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Asian Spine J > Volume 11(3); 2017 > Article
Shiga, Kubota, Orita, Inage, Kamoda, Yamashita, Iseki, Ito, Yamauchi, Eguchi, Sainoh, Sato, Fujimoto, Abe, Kanamoto, Inoue, Kinoshita, Furuya, Koda, Aoki, Toyone, Takahashi, and Ohtori: Freeze-Dried Human Platelet-Rich Plasma Retains Activation and Growth Factor Expression after an Eight-Week Preservation Period


Study Design

Controlled laboratory study.


This study aimed to evaluate the efficacy of platelet-rich plasma (PRP) stored at room temperature (RT), frozen, or after freeze-drying.

Overview of Literature

PRP enriches tissue repair and regeneration, and is a novel treatment option for musculoskeletal pathologies. However, whether biological activity is preserved during PRP storage remains uncertain.


PRP was prepared from blood of 12 healthy human volunteers (200 mL/person) and stored using three methods: PRP was stored at RT with shaking, PRP was frozen and stored at −80℃, or PRP was freeze-dried and stored at RT. Platelet counts and growth factor content were examined immediately after preparation, as well as 2, 4, and 8 weeks after storage. Platelet activation rate was quantified by flow cytometry.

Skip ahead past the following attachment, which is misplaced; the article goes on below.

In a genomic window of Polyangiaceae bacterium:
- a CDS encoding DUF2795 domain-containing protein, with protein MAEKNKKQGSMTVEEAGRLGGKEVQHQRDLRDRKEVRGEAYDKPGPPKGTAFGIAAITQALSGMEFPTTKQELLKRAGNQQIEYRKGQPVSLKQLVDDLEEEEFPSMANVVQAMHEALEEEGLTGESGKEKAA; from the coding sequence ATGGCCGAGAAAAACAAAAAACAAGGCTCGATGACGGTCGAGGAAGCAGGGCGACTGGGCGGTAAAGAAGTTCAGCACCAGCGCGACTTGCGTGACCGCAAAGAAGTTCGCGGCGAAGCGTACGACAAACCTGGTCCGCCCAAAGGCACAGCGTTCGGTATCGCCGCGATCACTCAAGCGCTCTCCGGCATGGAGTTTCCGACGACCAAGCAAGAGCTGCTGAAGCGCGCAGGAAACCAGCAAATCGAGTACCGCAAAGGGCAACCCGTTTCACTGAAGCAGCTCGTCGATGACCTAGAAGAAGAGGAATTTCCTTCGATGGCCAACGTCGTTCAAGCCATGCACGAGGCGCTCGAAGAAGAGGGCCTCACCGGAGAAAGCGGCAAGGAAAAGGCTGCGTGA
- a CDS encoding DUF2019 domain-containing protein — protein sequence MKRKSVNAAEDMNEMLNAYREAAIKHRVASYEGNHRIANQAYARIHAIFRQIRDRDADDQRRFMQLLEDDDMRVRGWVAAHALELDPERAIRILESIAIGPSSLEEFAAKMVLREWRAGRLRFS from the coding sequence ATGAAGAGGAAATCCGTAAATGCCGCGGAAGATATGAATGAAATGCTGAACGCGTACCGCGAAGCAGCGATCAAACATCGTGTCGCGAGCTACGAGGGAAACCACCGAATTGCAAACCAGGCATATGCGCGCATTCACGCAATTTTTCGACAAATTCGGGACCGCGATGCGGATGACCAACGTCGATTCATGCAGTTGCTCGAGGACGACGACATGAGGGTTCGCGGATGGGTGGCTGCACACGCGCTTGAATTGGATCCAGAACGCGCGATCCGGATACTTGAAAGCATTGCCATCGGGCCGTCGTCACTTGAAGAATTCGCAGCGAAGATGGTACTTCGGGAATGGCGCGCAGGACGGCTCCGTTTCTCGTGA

Platelet counts were impossible to determine in many RT samples after 2 weeks, but they remained at constant levels in frozen and freeze-dried samples, even after 8 weeks of storage. Flow cytometry showed approximately 80% activation of the platelets regardless of storage conditions. Almost no growth factors were detected in the RT samples after 8 weeks, while low but significant expression was detected in the frozen and freeze-dried PRP. Over time, the mean relative concentrations of various growth factors decreased significantly or disappeared in the RT group. In the frozen group, levels were maintained for 4 weeks, but decreased significantly by 8 weeks (p <0.05). The freeze-dried group maintained baseline levels of growth factors for the entire 8-week duration.


Freeze-drying enables PRP storage while maintaining bioactivity and efficacy for extended periods.